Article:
• Correct orientation of solar panels
  • Immediate and long-term issues with shading from the tree line or nearby buildings
  • Ideal panel mounting system
  • Drainage and soil composition

The Perfect Solar Project Location

In most cases, local commercial construction companies have already worked with landowners, developers, and both municipal and state bodies to identify locations best suited for solar development. These locations aren’t uniform, but they do share common characteristics:

High Energy Density. Energy density refers to the amount of direct sunlight. Locations closest to the equator tend to have the highest energy density; these areas see the most (and most consistent) direct sunshine annually. 

Limited Rain and Cloud cover. Rain isn’t a problem for solar panels themselves, which hold up to water incredibly well. The problem with moist climates with heavy rainfall and cloud cover is the reduction of sunlight.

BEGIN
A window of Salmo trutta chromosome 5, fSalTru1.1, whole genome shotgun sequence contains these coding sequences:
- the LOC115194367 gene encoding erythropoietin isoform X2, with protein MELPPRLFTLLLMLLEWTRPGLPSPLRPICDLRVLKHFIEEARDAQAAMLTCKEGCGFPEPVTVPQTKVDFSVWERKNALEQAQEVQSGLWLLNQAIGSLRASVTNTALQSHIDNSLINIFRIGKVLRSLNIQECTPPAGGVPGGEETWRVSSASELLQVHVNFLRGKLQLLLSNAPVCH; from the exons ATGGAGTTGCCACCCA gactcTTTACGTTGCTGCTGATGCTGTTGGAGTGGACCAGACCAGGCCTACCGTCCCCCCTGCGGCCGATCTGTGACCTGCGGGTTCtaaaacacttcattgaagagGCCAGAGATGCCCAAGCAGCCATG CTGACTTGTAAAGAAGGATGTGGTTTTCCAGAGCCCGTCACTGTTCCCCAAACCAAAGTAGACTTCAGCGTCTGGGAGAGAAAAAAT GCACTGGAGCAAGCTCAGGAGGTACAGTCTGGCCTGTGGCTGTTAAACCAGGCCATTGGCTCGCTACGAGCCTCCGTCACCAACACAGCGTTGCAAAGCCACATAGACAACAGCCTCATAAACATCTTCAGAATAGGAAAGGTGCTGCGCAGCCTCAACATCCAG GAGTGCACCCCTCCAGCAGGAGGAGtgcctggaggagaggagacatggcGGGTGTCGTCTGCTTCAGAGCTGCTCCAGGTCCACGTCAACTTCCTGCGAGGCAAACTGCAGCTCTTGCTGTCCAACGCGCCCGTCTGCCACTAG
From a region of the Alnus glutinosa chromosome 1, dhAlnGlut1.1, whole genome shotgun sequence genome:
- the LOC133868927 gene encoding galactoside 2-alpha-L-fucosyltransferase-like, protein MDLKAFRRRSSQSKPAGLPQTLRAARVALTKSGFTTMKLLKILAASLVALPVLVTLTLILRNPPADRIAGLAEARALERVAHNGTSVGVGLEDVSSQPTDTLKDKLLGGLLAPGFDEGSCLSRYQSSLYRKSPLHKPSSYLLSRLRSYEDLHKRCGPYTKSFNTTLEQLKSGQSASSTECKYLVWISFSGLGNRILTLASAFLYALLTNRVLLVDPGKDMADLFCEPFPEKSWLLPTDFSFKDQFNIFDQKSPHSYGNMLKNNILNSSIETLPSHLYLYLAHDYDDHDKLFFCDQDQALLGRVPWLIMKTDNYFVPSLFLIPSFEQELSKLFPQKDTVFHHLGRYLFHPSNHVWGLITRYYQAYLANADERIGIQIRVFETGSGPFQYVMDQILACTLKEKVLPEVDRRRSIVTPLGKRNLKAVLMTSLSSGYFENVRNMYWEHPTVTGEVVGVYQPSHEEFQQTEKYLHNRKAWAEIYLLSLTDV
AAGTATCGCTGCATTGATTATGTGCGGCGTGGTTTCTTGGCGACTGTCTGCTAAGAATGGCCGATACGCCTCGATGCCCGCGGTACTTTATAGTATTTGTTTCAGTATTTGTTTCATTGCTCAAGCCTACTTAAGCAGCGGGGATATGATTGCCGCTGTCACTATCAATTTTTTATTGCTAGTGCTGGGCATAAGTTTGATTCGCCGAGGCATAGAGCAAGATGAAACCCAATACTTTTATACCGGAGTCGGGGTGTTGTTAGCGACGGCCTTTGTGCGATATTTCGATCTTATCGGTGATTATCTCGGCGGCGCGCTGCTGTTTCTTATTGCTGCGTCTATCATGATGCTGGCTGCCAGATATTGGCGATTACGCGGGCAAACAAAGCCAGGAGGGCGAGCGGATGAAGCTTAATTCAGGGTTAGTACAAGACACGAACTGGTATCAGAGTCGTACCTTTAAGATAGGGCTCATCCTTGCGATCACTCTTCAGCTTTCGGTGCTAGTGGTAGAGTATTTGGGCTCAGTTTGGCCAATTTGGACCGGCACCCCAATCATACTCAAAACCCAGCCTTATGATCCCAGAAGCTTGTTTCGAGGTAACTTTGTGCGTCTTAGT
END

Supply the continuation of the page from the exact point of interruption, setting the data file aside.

Higher Elevation. The higher the elevation of a solar farm, the less atmospheric absorption of solar radiation occurs. This is a positive quality, as solar radiation is what makes a photovoltaic panel energy efficient. Higher elevations also have less air pollution, which can improve solar panel efficiency. 

Soil composition. Solar farm materials weigh hundreds of tons. Solar site excavation contractors like Castle Contracting play a vital role in giving solar farms a firm and reliable foundation. This prevents sinking, shifting, panel damage, and erosion problems.

In summary, the perfect solar farm site is one at high elevation, in a dry climate, with firm soil that drains well. Ideally, it is also near the equator. It’s no wonder that some of the most ambitious solar projects are focused in the American southwest and central regions. 

Is a Large-Scale Solar Farm Project More Difficult Than a Smaller One?

Based on Castle’s experience of working on projects ranging from 30 to 4,000 acres, the real challenge isn’t the size of the solar farm but putting equipment and people in the right place at the right time across multiple locations. As these types of projects become more popular, that challenge may grow.